Cola Turka Can

Cola Turka was launched on July 7, 2003 by a major Turkish confectionary and food company, Ülker. The company marketed the product under the slogan, “Cola you know, Turka as we are,” as a local alternative to global American brands such as Coca-Cola. By 2005 the company reported that it was the second best-selling cola beverage in Turkey, coming after Coca-Cola but ahead of Pepsi-Cola.
Ülker, on the other hand, advertised Cola Turka as a beverage suitable to Turkish tastes and lifestyles - to be Turkish is to drink the local brand. Their commercials clearly juxtapose American and Turkish culture. Set in New York and starring comedian Chevy Chase, Americans adopt Turkish customs after drinking Cola Turka. A man in a cowboy hat suddenly begins talking in Turkish, the song “Take Me Out to the Ball Game” transitions into a popular Turkish song about national independence, and Chevy Chase finds himself spouting a black beard. The introduction and timing of this marketing campaign of Cola Turka coincided with the American invasion of Iraq, but was not expressly anti-American compared to brands such as Mecca-Cola and Qibla-Cola. These brands were launched in 2002-2003 and marketed, in France and the U.K. respectively, as an “ethical alternative” to products that symbolized America-led globalization. Taufik Mathlouthi, a Tunisian-born French entrepreneur, advertised Mecca Cola as part of a campaign against “America’s imperialism and Zionism”. Cola Turka, however, was promoted more moderately - not as anti-American but as "positive nationalism." As national identity and ideology become tied to a commercial product, consumption became a political act.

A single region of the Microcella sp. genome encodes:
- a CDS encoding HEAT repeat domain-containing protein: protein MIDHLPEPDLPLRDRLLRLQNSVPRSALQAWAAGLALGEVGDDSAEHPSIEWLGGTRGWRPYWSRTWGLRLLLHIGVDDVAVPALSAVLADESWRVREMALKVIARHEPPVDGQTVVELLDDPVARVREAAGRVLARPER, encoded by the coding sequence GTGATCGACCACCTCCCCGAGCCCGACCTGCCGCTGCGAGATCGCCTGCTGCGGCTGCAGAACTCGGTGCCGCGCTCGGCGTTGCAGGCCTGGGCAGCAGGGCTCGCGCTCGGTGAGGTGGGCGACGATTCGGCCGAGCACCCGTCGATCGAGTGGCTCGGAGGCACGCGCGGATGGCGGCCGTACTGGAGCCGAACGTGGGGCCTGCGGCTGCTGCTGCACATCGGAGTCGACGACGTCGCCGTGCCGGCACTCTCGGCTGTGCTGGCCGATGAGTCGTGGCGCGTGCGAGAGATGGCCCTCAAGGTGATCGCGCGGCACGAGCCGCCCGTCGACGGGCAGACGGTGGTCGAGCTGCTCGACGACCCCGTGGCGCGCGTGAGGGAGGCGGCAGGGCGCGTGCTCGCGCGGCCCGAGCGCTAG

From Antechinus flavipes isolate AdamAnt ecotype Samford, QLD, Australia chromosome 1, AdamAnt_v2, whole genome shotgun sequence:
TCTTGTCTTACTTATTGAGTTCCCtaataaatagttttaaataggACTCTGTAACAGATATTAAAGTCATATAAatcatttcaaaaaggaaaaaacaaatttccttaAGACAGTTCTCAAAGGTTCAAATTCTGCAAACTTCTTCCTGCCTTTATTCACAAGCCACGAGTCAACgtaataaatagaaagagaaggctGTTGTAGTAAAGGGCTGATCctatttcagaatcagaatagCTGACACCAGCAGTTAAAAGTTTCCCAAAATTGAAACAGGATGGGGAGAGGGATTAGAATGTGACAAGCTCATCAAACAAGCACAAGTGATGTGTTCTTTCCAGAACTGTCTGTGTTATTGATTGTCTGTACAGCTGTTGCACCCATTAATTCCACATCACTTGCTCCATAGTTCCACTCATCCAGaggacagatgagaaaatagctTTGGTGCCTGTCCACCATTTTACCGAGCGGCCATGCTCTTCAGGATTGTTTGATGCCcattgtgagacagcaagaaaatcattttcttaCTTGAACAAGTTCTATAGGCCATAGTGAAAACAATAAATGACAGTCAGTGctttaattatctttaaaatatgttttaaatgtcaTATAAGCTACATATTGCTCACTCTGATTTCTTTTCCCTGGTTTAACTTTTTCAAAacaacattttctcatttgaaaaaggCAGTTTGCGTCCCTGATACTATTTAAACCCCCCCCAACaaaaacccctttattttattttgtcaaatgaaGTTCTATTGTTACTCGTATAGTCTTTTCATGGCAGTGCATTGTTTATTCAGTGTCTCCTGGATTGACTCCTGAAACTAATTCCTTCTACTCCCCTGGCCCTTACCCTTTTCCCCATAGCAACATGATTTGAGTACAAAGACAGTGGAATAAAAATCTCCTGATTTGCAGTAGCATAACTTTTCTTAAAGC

The international responses to the global spread of Coca-Cola products reveal the ways in which international consumers viewed American culture, politics, and commerce, and how local brands competed within the global marketplace.
Object Name
date made
ca 2012
Physical Description
aluminum (overall material)
overall: 4 5/8 in x 2 3/4 in; 11.7475 cm x 6.985 cm
ID Number
accession number
catalog number
Cultures & Communities
Industry & Manufacturing
American Enterprise
See more items in
Work and Industry: Agriculture
American Enterprise
American Enterprise
Data Source
National Museum of American History, Kenneth E. Behring Center
Sewer, Andy; Allison, David; Liebhold, Peter; Davis, Nancy; Franz, Kathleen G.. American Enterprise: A History of Business in America

Visitor Comments

Add a comment about this object

**Please read before submitting the form**

Have a comment or question about this object to share with the community? Please use the form below. Selected comments will appear on this page and may receive a museum response (but we can't promise). Please note that we generally cannot answer questions about the history, rarity, or value of your personal artifacts.

Have a question about anything else, or would you prefer a personal response? Please visit our FAQ or contact page.

Personal information will not be shared or result in unsolicited e-mail. See our privacy policy.

Enter the characters shown in the image.